Whether you call it a “collapse,” a “crisis” or a market “in the dumps,” as CBS News recently did, it’s clear the global recycling scene has changed.
Last year, China effectively stopped importing recycled materials for processing, and other countries are considering similar action.
For two local governments, the market shift means the cost to recycle has more than doubled over the past year or two. The City of Columbia currently pays about $20,000 a month to have its collected products recycled — up from as little as $2,000 a month during boom times several years ago, when the money brought in from selling the city’s collected cardboard nearly covered the cost to process other products. Lexington County, with its larger population, now pays about $35,000 a month to have its curbside residential recycling processed, with the rate per ton having increased from $25 a few years ago to $54 as of December, and still climbing.
Local governments across the United States are in the same boat. In some parts of the country, leaders have chosen to stop recycling altogether, unable to afford the higher cost — including the Midlands town of Pine Ridge, which stopped curbside recycling in November.
But Traude Sander, Lexington County’s recycling coordinator, says the county at large is still accepting recyclable materials and sending them to be recycled.
“I read a lot of unfortunate articles that say the materials you’re bringing in are not being recycled, they’re going to the landfill,” Sander says. “That really is not the case and I want to make sure our residents know that.” If the county can’t recycle a particular material anymore, she says, they’ll let the public know.
Local governments collect recycling and send it to a MRF — a materials recovery facility, pronounced “murf” — where it’s separated by machines, including lasers, and sometimes partly by hand. It’s then sold to manufacturers and other end market users.
“The real impact of the global changes is in the prices of the materials that we’re recycling, not in our ability to recycle those materials,” Sander says. “That’s what the experts are telling us: We will still be able to recycle the material, it’s just that we’re getting paid a lot less for that material. And in some cases we’re paying to have them recycled or have them processed.”
There’s solid demand for some products, like metal. And in South Carolina, the market for plastic bottles is so strong that manufacturers actually have to import bottles to meet demand. There’s an entire program, Your Bottle Means Jobs, devoted to urging South Carolinians to recycle more plastic bottles to support local industries.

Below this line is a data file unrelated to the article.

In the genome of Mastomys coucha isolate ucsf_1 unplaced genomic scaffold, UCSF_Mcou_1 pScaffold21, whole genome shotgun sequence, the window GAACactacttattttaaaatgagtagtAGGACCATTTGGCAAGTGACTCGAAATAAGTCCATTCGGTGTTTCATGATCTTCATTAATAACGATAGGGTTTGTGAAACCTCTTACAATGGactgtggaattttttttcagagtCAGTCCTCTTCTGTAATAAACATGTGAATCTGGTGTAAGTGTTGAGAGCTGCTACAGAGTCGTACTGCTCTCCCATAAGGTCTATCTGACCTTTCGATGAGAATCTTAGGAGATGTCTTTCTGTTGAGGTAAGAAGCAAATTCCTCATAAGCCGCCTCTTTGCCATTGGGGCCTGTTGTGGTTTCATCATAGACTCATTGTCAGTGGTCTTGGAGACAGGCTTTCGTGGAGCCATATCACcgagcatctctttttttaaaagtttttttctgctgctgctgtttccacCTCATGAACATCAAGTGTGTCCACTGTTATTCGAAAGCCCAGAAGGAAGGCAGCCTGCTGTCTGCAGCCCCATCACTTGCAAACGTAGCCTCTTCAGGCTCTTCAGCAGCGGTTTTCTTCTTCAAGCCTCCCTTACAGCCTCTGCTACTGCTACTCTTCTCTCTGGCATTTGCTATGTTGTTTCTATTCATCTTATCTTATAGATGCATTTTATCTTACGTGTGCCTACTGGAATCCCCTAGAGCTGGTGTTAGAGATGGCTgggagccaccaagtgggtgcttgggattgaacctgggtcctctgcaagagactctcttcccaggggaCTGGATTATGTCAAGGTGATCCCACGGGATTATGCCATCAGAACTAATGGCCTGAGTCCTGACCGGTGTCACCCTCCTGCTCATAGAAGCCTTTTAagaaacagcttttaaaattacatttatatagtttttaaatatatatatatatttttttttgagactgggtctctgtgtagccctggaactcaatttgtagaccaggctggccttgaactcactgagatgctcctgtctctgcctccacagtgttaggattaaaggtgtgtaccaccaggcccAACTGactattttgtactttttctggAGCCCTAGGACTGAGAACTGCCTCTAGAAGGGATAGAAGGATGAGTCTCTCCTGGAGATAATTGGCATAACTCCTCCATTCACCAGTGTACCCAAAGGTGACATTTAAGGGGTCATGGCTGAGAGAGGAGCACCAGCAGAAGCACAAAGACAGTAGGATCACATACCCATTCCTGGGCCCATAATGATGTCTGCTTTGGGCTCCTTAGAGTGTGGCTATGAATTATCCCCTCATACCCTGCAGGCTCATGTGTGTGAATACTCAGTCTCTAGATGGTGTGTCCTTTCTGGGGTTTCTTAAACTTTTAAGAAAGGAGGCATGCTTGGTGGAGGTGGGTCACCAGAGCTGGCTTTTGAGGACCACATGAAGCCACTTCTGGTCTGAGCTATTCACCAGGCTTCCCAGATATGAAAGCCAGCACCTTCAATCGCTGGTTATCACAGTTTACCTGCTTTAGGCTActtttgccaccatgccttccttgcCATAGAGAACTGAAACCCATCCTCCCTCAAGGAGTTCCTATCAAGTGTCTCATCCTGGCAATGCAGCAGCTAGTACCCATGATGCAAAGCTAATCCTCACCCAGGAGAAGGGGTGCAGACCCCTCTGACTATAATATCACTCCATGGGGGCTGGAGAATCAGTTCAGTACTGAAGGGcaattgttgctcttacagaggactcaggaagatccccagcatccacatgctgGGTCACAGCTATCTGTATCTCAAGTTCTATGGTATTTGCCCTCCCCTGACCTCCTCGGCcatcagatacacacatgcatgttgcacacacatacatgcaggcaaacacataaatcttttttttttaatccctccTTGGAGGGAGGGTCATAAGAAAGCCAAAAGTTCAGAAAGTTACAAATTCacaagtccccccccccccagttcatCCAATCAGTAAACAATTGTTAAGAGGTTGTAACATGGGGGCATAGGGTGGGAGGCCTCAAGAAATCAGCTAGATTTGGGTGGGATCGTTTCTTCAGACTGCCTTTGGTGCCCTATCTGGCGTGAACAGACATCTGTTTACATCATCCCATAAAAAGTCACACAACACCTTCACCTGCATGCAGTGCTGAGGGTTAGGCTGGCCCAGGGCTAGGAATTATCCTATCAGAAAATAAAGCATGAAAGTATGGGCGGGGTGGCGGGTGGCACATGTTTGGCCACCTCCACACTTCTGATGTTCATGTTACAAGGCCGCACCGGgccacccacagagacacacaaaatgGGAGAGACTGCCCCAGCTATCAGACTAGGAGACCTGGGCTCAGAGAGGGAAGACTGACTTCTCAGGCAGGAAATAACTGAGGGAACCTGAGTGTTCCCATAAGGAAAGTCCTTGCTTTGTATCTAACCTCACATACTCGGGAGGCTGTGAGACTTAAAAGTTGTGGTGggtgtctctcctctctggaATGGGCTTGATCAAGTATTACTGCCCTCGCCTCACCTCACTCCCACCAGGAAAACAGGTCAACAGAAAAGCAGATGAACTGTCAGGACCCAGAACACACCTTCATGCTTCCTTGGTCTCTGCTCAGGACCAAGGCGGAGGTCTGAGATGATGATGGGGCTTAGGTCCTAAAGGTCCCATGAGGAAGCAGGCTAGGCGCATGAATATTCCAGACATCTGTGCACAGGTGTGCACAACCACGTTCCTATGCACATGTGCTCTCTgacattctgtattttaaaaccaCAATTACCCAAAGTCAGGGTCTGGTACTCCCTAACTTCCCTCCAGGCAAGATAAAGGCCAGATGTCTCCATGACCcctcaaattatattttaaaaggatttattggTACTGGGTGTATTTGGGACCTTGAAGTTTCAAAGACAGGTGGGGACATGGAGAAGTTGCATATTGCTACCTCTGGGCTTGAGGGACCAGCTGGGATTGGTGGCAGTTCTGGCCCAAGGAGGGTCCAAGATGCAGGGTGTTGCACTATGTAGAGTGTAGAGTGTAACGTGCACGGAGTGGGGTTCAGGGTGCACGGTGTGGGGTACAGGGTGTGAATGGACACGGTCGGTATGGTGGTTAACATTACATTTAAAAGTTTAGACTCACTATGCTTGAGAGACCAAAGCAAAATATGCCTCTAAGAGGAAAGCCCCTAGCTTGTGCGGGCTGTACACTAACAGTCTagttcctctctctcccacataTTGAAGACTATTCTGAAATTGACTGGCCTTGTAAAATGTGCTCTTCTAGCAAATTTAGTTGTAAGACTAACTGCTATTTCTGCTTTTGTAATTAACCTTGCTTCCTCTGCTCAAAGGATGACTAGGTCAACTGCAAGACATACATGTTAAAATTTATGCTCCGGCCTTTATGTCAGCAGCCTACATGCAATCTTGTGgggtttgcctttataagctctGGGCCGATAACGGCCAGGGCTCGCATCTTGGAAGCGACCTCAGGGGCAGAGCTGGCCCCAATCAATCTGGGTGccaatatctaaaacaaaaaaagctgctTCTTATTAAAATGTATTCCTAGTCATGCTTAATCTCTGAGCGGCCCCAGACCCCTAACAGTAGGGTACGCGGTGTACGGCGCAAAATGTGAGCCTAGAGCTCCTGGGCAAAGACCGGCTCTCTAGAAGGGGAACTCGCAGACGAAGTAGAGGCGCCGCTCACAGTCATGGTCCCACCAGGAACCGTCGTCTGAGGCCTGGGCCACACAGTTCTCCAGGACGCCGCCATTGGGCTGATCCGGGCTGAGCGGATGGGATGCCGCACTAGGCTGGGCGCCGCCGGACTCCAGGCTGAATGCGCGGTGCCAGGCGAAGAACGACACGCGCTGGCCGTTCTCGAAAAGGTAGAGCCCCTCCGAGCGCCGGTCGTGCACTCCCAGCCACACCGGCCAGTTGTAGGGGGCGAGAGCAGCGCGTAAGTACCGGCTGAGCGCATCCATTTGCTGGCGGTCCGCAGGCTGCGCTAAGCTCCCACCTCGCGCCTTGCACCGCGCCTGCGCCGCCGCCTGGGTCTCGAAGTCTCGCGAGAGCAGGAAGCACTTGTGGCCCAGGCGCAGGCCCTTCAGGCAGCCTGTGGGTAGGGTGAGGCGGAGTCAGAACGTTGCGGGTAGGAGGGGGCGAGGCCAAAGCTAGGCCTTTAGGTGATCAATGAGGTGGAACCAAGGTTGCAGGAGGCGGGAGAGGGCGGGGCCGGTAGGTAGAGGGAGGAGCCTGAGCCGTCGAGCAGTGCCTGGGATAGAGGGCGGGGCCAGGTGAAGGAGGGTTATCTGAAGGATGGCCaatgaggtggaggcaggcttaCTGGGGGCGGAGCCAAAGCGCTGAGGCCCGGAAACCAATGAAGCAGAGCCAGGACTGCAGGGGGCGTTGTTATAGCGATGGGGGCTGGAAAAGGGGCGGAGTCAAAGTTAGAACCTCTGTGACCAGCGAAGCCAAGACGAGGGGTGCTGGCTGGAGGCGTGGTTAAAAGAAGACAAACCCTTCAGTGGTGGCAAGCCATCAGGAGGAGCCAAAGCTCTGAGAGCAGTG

But contamination — from food, and from unrecyclable materials — increases the difficulty and cost of processing recyclables. It’s why China stopped accepting imported recycling.
For the City of Columbia’s Samantha Yager, assistant director of public works, educating people about how to recycle better is key to ensuring a future for recycling.
“What we’re facing is all these wishful recyclers: ‘I wish this could be recycled so I’m going to throw it in my cart anyways,’” Yager says. “That’s where you see a lot of contaminants.”
The main problems, according to Yager: “Plastic bags; food waste; what we call tanglers, which are things like your garden hoses, hangers, clothing, all of that. Things you could recycle, just not in your curbside cart.
“There’s a little bit of a disconnect between the packaging industry and the recycling industry,” she explains. “People see that symbol and say, ‘Let me throw it in my cart.’ But recycling is very hyperlocalized, so what can be recycled here in Columbia may not be able to be recycled here in Aiken or Rock Hill.”
The Midlands town of Irmo, for example, does not recycle glass.
Ultimately, says Robert Anderson, the City of Columbia’s public works director, recycling is still worth it. He started the city’s recycling program back in 1991.
“The program was never meant to pay for itself,” Anderson says. “We’d have loved for it to happen — but I think if you look at the overall environmental consequences, what we’ve saved by not putting this material in a landfill for however many years it’s been. …”
He doesn’t foresee the city having to stop recycling any materials anytime soon — though he says nothing is impossible.
Lexington County’s Sander echoes his optimism when asked whether paying to recycle is worth it.
“One hundred percent it’s worth it,” she says. “It’s not just good for the environment — the recycling market has had six downturns in the last 20 years. This is a big dip in the market, there’s no doubt about that, but it’s like any business. This is a down and it will come back up.
“You can’t just throw your arms up and say, ‘We’re not going to recycle.’”